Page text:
Window coverings are generally thought of as purely functional object that provide privacy and control how much light enters a room, but they can be an important design element. Unusual window treatments can be made from found items or they can be designed by repurposing objects in unique ways.
Measure of the window, window frame and the distance from the top of the window to the floor. Create a budget for your window treatment plans and add 10 percent to cover mistakes. Make a mental inventory of your do-it-yourself skills. Are you comfortable using small tools? Can you stitch a seam? Assemble a basic toolkit with hammer and nails, screwdriver and screws and glue. Have a miter box and saw on hand if you plan to miter corners.
Cold Weather Window Frames
Measure your window around the outside of the trim. Cut 1 by 1 inch furring strips to make a frame. Glue the corners together and then reinforce the corners by driving in 2 inch brads or inserting screws. Attach a piece of fabric that's large enough to stretch over the frame and staple to the back of the furring strips, like a canvas on canvas stretchers. Slide the frame over the window trim. The trim will hold it in place.
Create a country kitchen look by attaching wooden curtain rod holders at each end of the top of your kitchen window. Find a sturdy stick to rest on the curtain holders. Leave the bark on, or strip it off and rub it between your hands until it has a high shine. Slide large curtain rings over the stick and push one end of a colorful kitchen towel through each ring.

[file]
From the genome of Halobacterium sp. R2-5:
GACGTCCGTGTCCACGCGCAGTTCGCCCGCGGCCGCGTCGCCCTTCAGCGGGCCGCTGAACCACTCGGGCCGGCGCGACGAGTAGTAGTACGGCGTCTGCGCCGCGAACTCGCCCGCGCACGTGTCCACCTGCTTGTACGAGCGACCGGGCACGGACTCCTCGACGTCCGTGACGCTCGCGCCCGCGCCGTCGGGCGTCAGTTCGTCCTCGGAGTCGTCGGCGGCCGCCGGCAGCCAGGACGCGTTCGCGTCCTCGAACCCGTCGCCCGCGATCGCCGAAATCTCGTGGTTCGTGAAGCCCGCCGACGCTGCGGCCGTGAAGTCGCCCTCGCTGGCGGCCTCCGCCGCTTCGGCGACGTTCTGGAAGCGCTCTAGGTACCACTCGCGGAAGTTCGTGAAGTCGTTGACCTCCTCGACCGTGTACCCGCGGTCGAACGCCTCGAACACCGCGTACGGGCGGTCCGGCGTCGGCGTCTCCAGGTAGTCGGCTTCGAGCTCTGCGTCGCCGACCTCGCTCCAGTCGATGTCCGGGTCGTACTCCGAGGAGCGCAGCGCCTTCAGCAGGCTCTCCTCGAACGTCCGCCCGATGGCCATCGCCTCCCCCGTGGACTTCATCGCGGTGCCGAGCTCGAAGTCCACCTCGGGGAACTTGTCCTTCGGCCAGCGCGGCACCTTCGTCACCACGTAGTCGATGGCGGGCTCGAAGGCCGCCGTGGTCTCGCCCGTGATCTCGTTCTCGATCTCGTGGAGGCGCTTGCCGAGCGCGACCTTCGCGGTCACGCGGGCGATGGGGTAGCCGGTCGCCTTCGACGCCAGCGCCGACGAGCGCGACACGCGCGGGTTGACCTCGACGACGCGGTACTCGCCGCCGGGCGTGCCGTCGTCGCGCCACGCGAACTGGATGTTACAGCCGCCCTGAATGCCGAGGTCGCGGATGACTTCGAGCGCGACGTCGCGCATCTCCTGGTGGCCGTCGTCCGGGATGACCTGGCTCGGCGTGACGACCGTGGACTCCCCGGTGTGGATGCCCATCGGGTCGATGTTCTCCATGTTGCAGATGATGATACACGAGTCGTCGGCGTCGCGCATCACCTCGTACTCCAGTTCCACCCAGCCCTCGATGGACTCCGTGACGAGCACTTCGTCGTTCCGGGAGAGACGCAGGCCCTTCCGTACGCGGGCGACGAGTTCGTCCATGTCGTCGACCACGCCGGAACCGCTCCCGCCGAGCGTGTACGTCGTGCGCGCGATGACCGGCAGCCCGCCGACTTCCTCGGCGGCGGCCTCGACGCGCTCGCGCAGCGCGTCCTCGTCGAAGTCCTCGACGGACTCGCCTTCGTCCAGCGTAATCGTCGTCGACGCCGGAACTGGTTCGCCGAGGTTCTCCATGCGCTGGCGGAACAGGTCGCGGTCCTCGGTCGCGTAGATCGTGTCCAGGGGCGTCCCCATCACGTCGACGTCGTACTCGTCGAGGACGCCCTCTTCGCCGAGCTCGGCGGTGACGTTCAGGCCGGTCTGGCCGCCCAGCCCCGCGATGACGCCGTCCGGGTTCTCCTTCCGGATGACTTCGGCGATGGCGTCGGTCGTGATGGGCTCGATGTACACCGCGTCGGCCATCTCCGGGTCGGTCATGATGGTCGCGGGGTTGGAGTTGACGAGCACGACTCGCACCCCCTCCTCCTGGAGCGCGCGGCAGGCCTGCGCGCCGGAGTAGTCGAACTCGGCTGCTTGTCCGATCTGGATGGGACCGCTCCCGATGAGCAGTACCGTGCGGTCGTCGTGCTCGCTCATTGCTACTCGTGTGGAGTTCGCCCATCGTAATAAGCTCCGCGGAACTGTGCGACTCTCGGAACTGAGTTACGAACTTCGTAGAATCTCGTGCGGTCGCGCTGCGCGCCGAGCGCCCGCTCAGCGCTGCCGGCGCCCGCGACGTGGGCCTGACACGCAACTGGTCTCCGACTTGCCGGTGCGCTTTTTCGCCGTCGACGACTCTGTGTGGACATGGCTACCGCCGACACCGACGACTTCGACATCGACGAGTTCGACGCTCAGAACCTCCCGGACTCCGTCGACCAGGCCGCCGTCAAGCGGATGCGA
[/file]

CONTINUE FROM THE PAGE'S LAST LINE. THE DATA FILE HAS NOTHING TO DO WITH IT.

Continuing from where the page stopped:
A Touch of the South
Cut decorative molding to build two frames that will fit side by side over your windows, creating shutters. Join the wood with glue and clamp it until it has dried. Use household glue to attach colorful paper to the back of the molding and attach the shutters to the window frames with hinges.
Use water-based paints to create a stained glass look. Either paint each pane a different color or make a pattern. You can also use a black Sharpie pen to draw mosaic patterns on the glass and then fill them in with paint.
Purchase a ¾ inch dowel that is the width of the inside of the window, not including the trim, and a spring rod that will fit inside the window, between the trim. Finish the edges and sew a hem in each end of a piece of fabric that is just large enough to cover the window. Slide the spring rod through one hem and place it at the bottom of the window. Make sure there's enough tension to keep it in place. Slide the dowel through the other hem.
Attach a screw eye in the center of the dowel through the fabric and tie a length of fabric trim through it. Attach another screw eye at the upper center of the window and thread the trim through it. Pull on the trim to raise the blind. Put a screw hook at one side of the window to tie the trim to when you want the blind to stay up.